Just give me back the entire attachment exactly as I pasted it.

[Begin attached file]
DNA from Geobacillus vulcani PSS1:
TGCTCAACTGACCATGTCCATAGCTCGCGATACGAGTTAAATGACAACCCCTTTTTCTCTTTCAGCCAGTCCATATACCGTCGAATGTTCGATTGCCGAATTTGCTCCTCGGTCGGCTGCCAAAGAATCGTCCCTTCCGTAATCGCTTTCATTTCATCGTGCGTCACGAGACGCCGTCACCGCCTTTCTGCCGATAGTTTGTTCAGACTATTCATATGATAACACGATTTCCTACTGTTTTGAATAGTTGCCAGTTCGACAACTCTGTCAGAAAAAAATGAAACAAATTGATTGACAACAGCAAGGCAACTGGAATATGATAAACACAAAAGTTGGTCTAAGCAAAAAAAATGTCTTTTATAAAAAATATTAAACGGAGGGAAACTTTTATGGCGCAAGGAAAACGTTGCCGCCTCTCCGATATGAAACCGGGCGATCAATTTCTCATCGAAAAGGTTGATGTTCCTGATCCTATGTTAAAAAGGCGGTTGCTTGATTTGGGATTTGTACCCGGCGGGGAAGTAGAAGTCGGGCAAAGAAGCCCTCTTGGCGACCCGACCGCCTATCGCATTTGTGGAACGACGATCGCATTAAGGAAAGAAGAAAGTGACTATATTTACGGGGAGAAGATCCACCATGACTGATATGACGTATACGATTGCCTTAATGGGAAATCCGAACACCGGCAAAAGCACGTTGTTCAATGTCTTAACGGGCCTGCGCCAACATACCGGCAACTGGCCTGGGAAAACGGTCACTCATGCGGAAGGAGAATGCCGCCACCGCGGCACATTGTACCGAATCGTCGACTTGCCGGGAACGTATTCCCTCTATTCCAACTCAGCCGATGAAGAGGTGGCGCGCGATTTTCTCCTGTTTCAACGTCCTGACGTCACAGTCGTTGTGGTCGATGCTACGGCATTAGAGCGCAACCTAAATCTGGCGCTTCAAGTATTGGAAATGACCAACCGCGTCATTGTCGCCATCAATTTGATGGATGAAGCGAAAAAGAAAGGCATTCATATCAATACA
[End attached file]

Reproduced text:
DNA from Geobacillus vulcani PSS1:
TGCTCAACTGACCATGTCCATAGCTCGCGATACGAGTTAAATGACAACCCCTTTTTCTCTTTCAGCCAGTCCATATACCGTCGAATGTTCGATTGCCGAATTTGCTCCTCGGTCGGCTGCCAAAGAATCGTCCCTTCCGTAATCGCTTTCATTTCATCGTGCGTCACGAGACGCCGTCACCGCCTTTCTGCCGATAGTTTGTTCAGACTATTCATATGATAACACGATTTCCTACTGTTTTGAATAGTTGCCAGTTCGACAACTCTGTCAGAAAAAAATGAAACAAATTGATTGACAACAGCAAGGCAACTGGAATATGATAAACACAAAAGTTGGTCTAAGCAAAAAAAATGTCTTTTATAAAAAATATTAAACGGAGGGAAACTTTTATGGCGCAAGGAAAACGTTGCCGCCTCTCCGATATGAAACCGGGCGATCAATTTCTCATCGAAAAGGTTGATGTTCCTGATCCTATGTTAAAAAGGCGGTTGCTTGATTTGGGATTTGTACCCGGCGGGGAAGTAGAAGTCGGGCAAAGAAGCCCTCTTGGCGACCCGACCGCCTATCGCATTTGTGGAACGACGATCGCATTAAGGAAAGAAGAAAGTGACTATATTTACGGGGAGAAGATCCACCATGACTGATATGACGTATACGATTGCCTTAATGGGAAATCCGAACACCGGCAAAAGCACGTTGTTCAATGTCTTAACGGGCCTGCGCCAACATACCGGCAACTGGCCTGGGAAAACGGTCACTCATGCGGAAGGAGAATGCCGCCACCGCGGCACATTGTACCGAATCGTCGACTTGCCGGGAACGTATTCCCTCTATTCCAACTCAGCCGATGAAGAGGTGGCGCGCGATTTTCTCCTGTTTCAACGTCCTGACGTCACAGTCGTTGTGGTCGATGCTACGGCATTAGAGCGCAACCTAAATCTGGCGCTTCAAGTATTGGAAATGACCAACCGCGTCATTGTCGCCATCAATTTGATGGATGAAGCGAAAAAGAAAGGCATTCATATCAATACA